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The following C coding rules relate to the naming of data types:

Rule 5.1.a.) The names of all new data types, including structs, unions, and enums, shall consist only of lowercase characters and internal underscores and end with _t.

Rule 5.1.b.) All new structs, unions, and enums shall be named via a typedef.


typedef struct 
    uint16_t  count;
    uint16_t  max_count;
    uint16_t  _unused;
    uint16_t  control;
} timer_t;


Type names and variable names are often appropriately similar. For example, a set of timer control registers in a peripheral (as in the example above) calls out to be named timer. To distinguish the structure definition that defines the register layout, it is valuable to create a new type with a distinct name, such as timer_t. If necessary, this same type could then also be used to create a shadow copy of the timer registers, say called timer_shadow.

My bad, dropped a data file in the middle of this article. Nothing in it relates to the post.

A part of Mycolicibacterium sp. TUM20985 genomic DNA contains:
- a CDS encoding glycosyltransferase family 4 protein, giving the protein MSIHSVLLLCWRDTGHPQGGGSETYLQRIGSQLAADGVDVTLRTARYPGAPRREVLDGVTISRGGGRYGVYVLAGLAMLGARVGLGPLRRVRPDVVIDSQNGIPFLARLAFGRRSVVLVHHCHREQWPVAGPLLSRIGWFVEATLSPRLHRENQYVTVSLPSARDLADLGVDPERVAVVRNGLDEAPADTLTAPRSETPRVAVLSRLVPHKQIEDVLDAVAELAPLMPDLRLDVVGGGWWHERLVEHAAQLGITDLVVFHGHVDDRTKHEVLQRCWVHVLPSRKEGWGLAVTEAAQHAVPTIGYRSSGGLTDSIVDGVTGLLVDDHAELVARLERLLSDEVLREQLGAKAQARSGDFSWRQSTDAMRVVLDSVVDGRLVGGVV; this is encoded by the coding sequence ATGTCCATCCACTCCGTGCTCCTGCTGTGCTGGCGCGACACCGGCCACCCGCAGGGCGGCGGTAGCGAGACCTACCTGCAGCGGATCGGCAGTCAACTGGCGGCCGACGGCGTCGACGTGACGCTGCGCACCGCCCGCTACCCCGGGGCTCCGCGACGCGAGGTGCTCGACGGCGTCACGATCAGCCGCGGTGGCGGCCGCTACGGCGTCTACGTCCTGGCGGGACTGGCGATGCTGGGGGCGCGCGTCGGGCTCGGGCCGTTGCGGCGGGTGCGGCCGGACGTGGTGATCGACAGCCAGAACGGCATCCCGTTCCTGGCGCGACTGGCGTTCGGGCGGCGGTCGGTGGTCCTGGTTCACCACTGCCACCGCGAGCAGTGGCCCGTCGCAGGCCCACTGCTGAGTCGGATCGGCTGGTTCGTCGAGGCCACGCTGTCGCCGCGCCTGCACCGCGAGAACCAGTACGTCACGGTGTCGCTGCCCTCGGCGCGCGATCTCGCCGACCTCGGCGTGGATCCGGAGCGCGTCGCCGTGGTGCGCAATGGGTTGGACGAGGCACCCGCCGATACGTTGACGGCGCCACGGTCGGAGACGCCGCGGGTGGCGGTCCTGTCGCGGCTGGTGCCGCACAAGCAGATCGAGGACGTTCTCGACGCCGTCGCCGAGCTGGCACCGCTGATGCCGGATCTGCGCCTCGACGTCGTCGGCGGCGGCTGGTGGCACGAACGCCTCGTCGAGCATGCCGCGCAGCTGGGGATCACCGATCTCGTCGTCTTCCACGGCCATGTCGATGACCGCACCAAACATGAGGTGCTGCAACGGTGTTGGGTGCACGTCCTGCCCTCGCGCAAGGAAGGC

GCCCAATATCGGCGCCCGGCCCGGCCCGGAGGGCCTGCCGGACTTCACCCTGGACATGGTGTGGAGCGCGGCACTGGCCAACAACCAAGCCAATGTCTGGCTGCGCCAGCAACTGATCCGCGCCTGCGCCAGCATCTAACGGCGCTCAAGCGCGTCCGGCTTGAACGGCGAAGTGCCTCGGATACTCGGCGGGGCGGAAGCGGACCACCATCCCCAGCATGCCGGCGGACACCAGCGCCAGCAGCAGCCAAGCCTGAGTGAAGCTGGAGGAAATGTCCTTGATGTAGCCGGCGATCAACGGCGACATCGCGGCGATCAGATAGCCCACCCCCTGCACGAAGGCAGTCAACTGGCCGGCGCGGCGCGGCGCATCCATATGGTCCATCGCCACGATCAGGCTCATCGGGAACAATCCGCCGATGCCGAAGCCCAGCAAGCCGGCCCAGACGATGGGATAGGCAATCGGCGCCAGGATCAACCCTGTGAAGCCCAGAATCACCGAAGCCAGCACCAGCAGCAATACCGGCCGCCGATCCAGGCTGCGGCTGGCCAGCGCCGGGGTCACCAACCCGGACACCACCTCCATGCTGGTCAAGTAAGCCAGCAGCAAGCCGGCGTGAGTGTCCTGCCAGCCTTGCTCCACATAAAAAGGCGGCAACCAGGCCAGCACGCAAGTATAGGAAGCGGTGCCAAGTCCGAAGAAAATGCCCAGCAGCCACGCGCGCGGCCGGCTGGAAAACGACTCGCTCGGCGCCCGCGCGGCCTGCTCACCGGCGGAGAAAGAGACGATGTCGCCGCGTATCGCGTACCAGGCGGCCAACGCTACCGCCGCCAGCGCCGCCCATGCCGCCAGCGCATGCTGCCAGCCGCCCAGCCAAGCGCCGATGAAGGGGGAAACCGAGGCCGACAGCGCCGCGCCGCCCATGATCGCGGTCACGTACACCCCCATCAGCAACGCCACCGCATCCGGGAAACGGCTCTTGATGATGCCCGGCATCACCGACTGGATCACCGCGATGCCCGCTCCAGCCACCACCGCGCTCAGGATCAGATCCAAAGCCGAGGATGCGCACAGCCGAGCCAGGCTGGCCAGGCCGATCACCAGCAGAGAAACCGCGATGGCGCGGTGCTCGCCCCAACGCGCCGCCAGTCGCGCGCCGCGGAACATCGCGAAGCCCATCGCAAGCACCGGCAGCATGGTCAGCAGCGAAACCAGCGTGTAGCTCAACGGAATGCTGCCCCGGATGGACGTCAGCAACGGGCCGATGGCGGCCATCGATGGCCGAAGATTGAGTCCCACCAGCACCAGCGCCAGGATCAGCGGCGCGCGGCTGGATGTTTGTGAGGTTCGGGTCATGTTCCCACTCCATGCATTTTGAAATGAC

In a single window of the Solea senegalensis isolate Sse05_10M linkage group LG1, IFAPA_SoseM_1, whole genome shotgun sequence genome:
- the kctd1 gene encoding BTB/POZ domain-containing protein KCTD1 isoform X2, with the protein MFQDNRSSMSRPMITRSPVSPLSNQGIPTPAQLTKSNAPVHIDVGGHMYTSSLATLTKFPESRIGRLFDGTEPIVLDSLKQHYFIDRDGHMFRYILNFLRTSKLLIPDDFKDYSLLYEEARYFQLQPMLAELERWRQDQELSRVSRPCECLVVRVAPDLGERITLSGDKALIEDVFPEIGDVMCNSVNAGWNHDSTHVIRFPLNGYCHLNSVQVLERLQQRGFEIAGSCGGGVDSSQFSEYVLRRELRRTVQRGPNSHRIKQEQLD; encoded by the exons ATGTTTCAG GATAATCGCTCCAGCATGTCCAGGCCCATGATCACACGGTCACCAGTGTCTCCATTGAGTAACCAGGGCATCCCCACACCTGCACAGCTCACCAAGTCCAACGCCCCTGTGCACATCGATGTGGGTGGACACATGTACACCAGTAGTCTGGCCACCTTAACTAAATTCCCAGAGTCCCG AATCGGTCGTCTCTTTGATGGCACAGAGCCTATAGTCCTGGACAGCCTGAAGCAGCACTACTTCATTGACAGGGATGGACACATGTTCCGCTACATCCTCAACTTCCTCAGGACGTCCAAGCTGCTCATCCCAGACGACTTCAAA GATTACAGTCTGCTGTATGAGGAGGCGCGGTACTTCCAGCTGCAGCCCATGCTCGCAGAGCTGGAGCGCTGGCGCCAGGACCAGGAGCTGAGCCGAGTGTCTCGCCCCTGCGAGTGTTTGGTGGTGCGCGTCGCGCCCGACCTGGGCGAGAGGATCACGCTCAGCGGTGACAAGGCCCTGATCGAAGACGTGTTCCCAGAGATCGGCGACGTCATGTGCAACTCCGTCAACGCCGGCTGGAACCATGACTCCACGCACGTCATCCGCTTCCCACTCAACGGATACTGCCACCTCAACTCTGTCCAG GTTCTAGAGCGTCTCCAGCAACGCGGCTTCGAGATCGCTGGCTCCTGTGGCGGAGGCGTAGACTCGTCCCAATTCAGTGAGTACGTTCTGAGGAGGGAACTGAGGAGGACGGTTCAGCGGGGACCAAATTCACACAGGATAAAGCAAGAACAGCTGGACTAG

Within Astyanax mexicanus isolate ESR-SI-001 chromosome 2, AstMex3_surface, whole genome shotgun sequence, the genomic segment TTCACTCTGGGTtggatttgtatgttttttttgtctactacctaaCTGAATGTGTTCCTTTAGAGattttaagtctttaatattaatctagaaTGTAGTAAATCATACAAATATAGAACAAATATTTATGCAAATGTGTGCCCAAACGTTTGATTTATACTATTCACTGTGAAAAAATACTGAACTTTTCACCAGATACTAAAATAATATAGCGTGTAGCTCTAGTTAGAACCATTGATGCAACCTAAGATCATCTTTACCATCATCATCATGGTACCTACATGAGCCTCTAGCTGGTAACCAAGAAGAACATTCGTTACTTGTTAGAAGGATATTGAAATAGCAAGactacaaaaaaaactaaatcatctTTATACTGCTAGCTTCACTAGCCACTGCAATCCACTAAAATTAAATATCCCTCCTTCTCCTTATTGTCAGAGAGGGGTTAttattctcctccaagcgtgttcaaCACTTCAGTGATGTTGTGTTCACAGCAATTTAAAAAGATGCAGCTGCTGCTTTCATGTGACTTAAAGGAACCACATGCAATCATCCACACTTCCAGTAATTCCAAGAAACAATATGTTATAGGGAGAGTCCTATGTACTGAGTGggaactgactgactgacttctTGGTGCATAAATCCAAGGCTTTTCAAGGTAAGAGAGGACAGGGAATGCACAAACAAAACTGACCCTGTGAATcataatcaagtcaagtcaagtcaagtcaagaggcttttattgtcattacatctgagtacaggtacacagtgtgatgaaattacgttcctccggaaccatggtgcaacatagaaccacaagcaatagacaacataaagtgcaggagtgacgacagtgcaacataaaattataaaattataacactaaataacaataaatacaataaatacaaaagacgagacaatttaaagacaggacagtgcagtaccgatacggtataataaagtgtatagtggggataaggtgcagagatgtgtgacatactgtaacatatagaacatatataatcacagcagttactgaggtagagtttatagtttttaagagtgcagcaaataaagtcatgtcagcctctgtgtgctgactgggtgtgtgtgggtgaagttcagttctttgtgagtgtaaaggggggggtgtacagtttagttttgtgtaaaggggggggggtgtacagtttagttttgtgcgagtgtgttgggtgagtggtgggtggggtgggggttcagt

It is not necessary to use typedef with anonymous structures and unions.


An automated tool shall scan new or modified source code prior to each build to ensure that the keywords struct, union, and enum are used only within typedef statements (or in anonymous declarations).


User-defined typedef names ending with _t should neither begin with int nor with uint.

FYI: The C POSIX standard reserves all names ending in _t:

POSIX requires the names ending `_t` be avoided (section B.2.12) as it creates a lot of its own type names using this convention which may cause conflicts GCC reserves names ending in `_t` by adding them to the reserved namespace.

Usually safe to use though if using rigorous name prefixes, e.g. `modulename_typename_t`

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